The chief of the New York Police Department has told officers they shouldn’t fear accidentally breaking the state’s new chokehold ban.
During a closed-door CompStat meeting on Thursday, a deputy told Chief Terence Monahan that cops were worried about the new law, which prevents them from kneeling on a suspect’s chest or back during an arrest.
‘They’re concerned about [taking] a bag of crack off the right person, the right dealer, and their knee accidentally – unintentionally – going on their back,’ Deputy Chief Brian McGee said.
Monahan interrupted, saying officers shouldn’t be scared because the city’s district attorneys won’t prosecute, according to video obtained by the New York Post.
‘We can’t be afraid. We’ve got every [district attorney] come out and say they’re not going to charge that,’ Monahan told his colleagues.
‘We can’t be afraid to do what we do. We can’t walk away.’
Monahan then referenced an incident on the Brooklyn Bridge last week in which he was injured by a protester.
‘You know what? I wasn’t afraid when I was fighting the guy on the Brooklyn Bridge,’ Monahan told McGee.
‘We can’t be afraid. Do you know what happens?…What happens to afraid cops is they end up dead.’
The video obtained by the Post then appears to drown out Monahan’s words as officers begin speaking to each other.
City Councilman Rory Lancman, a staunch supporter of the chokehold ban, told the New York Daily News that he was appalled by Monahan’s comments.
‘I don’t know what’s worse: a roomful of NYPD commanders admitting that up until now no one has taken seriously the Department’s own Patrol Guide or the Chief of Department telling cops to ignore the law because he thinks district attorneys won’t enforce it,’ Lancman said.
Patrick Lynch, the head of the Police Benevolent Association, told the Daily News that Monahan is wrong about city prosecutors.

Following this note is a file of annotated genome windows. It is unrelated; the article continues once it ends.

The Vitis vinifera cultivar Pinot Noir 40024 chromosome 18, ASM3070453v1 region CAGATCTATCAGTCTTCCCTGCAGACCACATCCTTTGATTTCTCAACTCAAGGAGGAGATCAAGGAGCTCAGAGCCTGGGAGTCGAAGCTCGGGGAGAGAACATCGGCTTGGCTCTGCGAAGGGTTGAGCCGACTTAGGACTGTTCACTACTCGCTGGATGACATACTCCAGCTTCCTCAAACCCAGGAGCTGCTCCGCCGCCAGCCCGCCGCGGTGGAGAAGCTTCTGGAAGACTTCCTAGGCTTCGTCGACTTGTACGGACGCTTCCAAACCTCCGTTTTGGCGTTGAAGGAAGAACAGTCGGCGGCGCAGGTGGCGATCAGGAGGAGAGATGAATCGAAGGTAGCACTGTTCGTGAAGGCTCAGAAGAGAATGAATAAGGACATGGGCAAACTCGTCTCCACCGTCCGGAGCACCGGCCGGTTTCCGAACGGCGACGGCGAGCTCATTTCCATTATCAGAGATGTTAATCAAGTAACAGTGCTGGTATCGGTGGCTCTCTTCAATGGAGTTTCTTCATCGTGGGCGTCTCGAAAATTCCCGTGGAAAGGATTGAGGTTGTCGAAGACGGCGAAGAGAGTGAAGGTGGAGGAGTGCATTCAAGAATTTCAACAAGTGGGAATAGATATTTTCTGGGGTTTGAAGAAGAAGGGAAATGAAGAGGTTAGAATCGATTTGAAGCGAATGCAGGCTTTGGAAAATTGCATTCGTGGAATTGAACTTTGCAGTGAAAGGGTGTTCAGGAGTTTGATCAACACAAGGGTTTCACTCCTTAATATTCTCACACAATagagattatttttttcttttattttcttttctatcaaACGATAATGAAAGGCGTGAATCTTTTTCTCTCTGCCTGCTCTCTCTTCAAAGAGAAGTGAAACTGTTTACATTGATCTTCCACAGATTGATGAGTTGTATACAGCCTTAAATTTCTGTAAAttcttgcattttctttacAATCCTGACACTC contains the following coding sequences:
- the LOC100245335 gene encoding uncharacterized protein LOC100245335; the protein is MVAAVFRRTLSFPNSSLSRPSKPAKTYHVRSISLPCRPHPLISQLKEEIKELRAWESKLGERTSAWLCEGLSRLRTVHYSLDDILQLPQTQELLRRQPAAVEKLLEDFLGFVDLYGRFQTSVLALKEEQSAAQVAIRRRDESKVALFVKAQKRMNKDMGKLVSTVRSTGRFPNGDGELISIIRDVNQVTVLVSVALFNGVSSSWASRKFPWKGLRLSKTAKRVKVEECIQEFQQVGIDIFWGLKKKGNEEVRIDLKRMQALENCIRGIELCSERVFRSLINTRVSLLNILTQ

‘If every DA believes that, they need to say so publicly to the cops on the street,’ said Lynch.
‘Otherwise, we have to assume that we are risking arrest any time we lay hands on a criminal who won’t go quietly. Chief Monahan’s head-in-the-sand mentality isn’t helping us do our job.’
News of the meeting comes just one week after Monahan, two lieutenants and a sergeant were injured in two separate incidents on the Brooklyn Bridge.
According to an NYPD spokesperson, Monahan and other officers attempted to arrest someone who had jumped from the pedestrian walkway onto the bridge’s roadway during a Black Lives Matter march on July 15.
As the officers took the suspect into custody, an unidentified person in a purple shirt swung a long, thin object twice at the police.
The attack left a lieutenant and a sergeant with cuts to their scalps and Monahan with an injured hand, which is not believed to be broken.
The department shared the video clip on Twitter with the message: ‘Three officers violently attacked by protesters crossing the Brooklyn Bridge. The officers sustained serious injuries. This is not peaceful protest, this will not be tolerated.’
It also comes as Mayor Bill de Blasio announced the department’s budget was being reduced by $1 billion.
De Blasio said the money will be allocated to other agencies including youth programs and social services.
Additionally, last month, Police Commissioner Dermot Shea announced he is disbanding the NYPD’s Anti-Crime Unit.
The Unit, made up of 600 undercover cops has been targeting illegal guns and local crime sprees, but has also been involved in more complaints and shootings than other units.
Meanwhile, crime continues to tick up in the city, data reveals.
According to statistics released earlier this month, June 2020, saw a 130 percent increase in shooting incidents across the city.
Burglaries rose by 118 percent and the number of auto thefts shot up by 51 percent citywide all while the NYPD had made around 40,000 fewer arrests this year in comparison with last year.